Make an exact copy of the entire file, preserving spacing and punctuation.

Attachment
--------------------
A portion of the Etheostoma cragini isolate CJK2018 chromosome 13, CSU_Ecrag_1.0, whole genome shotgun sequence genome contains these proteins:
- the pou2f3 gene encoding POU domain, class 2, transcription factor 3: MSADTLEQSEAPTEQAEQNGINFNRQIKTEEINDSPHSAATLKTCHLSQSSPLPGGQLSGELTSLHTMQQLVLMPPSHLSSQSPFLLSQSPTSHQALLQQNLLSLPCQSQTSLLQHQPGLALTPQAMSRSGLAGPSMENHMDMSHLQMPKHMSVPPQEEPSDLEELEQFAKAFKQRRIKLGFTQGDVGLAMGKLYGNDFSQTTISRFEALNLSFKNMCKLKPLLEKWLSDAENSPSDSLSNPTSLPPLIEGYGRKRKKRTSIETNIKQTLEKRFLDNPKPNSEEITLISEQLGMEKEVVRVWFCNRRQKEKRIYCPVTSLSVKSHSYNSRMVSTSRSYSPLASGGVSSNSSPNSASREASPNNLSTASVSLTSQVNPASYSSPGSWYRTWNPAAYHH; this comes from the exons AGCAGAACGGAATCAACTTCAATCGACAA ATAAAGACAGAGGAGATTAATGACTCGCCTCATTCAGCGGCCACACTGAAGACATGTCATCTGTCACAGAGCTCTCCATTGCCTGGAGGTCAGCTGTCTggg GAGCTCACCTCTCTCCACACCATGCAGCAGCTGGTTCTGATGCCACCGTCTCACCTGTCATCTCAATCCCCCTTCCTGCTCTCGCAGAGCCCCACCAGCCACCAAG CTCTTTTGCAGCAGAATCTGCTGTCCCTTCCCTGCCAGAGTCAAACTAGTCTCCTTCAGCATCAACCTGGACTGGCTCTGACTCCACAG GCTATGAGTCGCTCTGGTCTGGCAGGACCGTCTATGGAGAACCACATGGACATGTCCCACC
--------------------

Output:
A portion of the Etheostoma cragini isolate CJK2018 chromosome 13, CSU_Ecrag_1.0, whole genome shotgun sequence genome contains these proteins:
- the pou2f3 gene encoding POU domain, class 2, transcription factor 3: MSADTLEQSEAPTEQAEQNGINFNRQIKTEEINDSPHSAATLKTCHLSQSSPLPGGQLSGELTSLHTMQQLVLMPPSHLSSQSPFLLSQSPTSHQALLQQNLLSLPCQSQTSLLQHQPGLALTPQAMSRSGLAGPSMENHMDMSHLQMPKHMSVPPQEEPSDLEELEQFAKAFKQRRIKLGFTQGDVGLAMGKLYGNDFSQTTISRFEALNLSFKNMCKLKPLLEKWLSDAENSPSDSLSNPTSLPPLIEGYGRKRKKRTSIETNIKQTLEKRFLDNPKPNSEEITLISEQLGMEKEVVRVWFCNRRQKEKRIYCPVTSLSVKSHSYNSRMVSTSRSYSPLASGGVSSNSSPNSASREASPNNLSTASVSLTSQVNPASYSSPGSWYRTWNPAAYHH; this comes from the exons AGCAGAACGGAATCAACTTCAATCGACAA ATAAAGACAGAGGAGATTAATGACTCGCCTCATTCAGCGGCCACACTGAAGACATGTCATCTGTCACAGAGCTCTCCATTGCCTGGAGGTCAGCTGTCTggg GAGCTCACCTCTCTCCACACCATGCAGCAGCTGGTTCTGATGCCACCGTCTCACCTGTCATCTCAATCCCCCTTCCTGCTCTCGCAGAGCCCCACCAGCCACCAAG CTCTTTTGCAGCAGAATCTGCTGTCCCTTCCCTGCCAGAGTCAAACTAGTCTCCTTCAGCATCAACCTGGACTGGCTCTGACTCCACAG GCTATGAGTCGCTCTGGTCTGGCAGGACCGTCTATGGAGAACCACATGGACATGTCCCACC